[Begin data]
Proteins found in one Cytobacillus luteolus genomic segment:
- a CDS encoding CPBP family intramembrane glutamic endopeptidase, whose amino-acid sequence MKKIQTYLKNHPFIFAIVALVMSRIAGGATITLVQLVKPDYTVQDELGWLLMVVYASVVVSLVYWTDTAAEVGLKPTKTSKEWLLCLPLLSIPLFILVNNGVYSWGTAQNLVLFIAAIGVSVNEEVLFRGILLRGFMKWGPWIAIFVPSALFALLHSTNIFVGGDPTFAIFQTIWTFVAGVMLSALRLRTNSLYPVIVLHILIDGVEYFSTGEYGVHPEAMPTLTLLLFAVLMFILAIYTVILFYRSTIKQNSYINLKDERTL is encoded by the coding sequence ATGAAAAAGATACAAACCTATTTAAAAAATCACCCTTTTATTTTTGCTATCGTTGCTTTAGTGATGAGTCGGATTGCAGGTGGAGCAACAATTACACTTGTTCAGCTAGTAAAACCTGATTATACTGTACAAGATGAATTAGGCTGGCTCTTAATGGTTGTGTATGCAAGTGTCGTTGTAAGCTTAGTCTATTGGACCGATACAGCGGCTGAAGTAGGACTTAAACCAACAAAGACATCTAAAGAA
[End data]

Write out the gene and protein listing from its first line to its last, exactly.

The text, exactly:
Proteins found in one Cytobacillus luteolus genomic segment:
- a CDS encoding CPBP family intramembrane glutamic endopeptidase, whose amino-acid sequence MKKIQTYLKNHPFIFAIVALVMSRIAGGATITLVQLVKPDYTVQDELGWLLMVVYASVVVSLVYWTDTAAEVGLKPTKTSKEWLLCLPLLSIPLFILVNNGVYSWGTAQNLVLFIAAIGVSVNEEVLFRGILLRGFMKWGPWIAIFVPSALFALLHSTNIFVGGDPTFAIFQTIWTFVAGVMLSALRLRTNSLYPVIVLHILIDGVEYFSTGEYGVHPEAMPTLTLLLFAVLMFILAIYTVILFYRSTIKQNSYINLKDERTL is encoded by the coding sequence ATGAAAAAGATACAAACCTATTTAAAAAATCACCCTTTTATTTTTGCTATCGTTGCTTTAGTGATGAGTCGGATTGCAGGTGGAGCAACAATTACACTTGTTCAGCTAGTAAAACCTGATTATACTGTACAAGATGAATTAGGCTGGCTCTTAATGGTTGTGTATGCAAGTGTCGTTGTAAGCTTAGTCTATTGGACCGATACAGCGGCTGAAGTAGGACTTAAACCAACAAAGACATCTAAAGAA